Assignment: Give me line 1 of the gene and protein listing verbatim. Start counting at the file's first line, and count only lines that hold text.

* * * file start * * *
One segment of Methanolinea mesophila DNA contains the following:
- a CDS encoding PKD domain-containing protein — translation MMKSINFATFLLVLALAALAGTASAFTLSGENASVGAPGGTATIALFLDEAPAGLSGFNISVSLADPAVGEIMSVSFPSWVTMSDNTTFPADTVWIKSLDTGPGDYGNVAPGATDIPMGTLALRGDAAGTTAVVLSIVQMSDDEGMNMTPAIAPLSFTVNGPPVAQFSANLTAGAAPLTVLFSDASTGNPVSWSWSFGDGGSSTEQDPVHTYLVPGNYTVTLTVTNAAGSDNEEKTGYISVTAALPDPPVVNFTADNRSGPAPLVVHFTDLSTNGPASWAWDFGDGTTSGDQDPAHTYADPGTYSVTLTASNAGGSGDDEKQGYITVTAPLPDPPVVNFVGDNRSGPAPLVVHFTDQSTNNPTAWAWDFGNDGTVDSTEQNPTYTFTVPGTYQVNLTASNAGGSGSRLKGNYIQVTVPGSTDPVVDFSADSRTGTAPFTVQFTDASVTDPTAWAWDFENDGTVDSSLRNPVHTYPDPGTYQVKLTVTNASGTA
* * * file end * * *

One segment of Methanolinea mesophila DNA contains the following: